Brian Viner: How horses gallop into our hearts

Our relationship with racehorses is simpler than with other sport stars
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The Independent Online

Enjoyable as it has been these last couple of days to see South African wickets tumbling, the transcendent sporting spectacle of the Christmas period was surely that of the mighty nine-year-old steeplechaser Kauto Star obliterating a formidable field to win his fourth successive King George VI Chase by a margin officially classified as "a distance".

This essentially means that there were so many lengths between him and the next horse past the post that nobody could be bothered to count them. And as exultant jockey Ruby Walsh slowed the 8-13 favourite to a canter, the huge Boxing Day crowd at Kempton Park gave a thunderous ovation to a racehorse that has now achieved what no horse has ever managed before, winning four King Georges on the bounce.

Desert Orchid also won the big race four times, but only three times in succession, and he was beaten twice. Kauto Star has never lost the King George. He is now clear favourite to win his third Cheltenham Gold Cup in March. Valid comparisons are being made between him and Arkle, the Irish horse whose feats in the mid-1960s earned him an enduring reputation as the greatest steeplechaser ever saddled, the Sir Donald Bradman, the Tiger Woods, the Roger Federer, the Usain Bolt, the Maradona ... hell, the Phil "The Power" Taylor of the turf.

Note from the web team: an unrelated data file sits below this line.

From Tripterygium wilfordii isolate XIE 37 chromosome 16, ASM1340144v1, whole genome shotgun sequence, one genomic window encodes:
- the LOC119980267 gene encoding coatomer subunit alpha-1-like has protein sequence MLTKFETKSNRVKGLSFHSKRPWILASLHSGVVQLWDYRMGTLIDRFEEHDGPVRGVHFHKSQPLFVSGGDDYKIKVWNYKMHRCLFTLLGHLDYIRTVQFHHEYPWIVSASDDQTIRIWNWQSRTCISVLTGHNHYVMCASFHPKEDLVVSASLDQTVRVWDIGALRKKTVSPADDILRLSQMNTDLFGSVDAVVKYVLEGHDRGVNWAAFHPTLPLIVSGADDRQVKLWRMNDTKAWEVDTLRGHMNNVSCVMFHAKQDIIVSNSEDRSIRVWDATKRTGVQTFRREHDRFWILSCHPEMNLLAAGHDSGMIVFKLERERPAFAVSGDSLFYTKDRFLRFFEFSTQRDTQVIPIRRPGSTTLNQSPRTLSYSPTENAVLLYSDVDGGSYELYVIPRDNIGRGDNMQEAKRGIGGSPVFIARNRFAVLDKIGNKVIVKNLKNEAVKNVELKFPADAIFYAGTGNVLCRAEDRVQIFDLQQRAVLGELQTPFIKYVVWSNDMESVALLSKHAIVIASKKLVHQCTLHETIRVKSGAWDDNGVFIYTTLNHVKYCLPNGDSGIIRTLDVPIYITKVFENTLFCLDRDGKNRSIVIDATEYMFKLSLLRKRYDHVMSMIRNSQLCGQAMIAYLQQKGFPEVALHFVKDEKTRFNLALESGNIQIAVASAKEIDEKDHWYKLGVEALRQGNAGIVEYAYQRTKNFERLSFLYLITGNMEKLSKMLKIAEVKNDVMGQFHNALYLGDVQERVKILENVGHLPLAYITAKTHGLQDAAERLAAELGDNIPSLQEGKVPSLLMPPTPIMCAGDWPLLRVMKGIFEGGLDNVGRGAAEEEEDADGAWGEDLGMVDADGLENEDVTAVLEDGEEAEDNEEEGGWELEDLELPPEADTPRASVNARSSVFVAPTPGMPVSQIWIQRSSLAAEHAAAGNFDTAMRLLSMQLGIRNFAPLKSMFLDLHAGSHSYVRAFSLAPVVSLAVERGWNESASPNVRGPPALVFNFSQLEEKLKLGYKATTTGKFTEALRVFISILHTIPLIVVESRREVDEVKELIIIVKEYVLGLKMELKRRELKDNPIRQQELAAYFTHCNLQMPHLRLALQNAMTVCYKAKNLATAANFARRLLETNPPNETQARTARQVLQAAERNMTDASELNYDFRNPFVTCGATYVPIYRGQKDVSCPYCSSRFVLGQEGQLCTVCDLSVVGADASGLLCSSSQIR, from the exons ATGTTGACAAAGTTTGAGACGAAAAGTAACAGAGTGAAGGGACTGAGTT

But it is an invidious business to compare human sporting superstars with their equine counterparts. Our relationship with great racehorses is much simpler, not least because we know where they are at night. Stable, that's where they are, and what they are. Arkle never got drunk, Desert Orchid didn't have a gambling habit, Red Rum didn't cheat on his wife, Best Mate didn't fiddle his taxes, Kauto Star doesn't snort cocaine, Sea The Stars won't ever be caught doing 125mph on the M4. Which is not to say that horses don't have idiosyncrasies of temperament, nor is it to say that the above-named sportsmen have committed the above-named transgressions. But some of them have. And, inevitably, their human frailties – as so often and with such relish exposed by the media – make them fragile gods.

Nor is there with horses that other complicating factor, envy, a frailty of our own rather than in those we revere. We can admire a horse's galloping power without wondering why we weren't similarly blessed ourselves. We can even admire his looks yet feel pretty sure that we wouldn't want his teeth. Or his sex life. Not all racehorses enjoy their retirement mounting pretty fillies. In fact most of those named above were, or are, geldings.

Sometimes it seems as if we'd prefer our human sports stars to be geldings. I don't condone the way Tiger Woods has behaved but epic promiscuity in the world of sport is nothing new. Athletes at the 2002 Commonwealth Games in Manchester were provided with 150,000 free condoms. What has provoked such excoriation in his case is that he traded on a squeaky-clean image. We don't like to think of him rolling in the hay. Kauto Star, by contrast, is welcome.

b.viner@independent.co.uk

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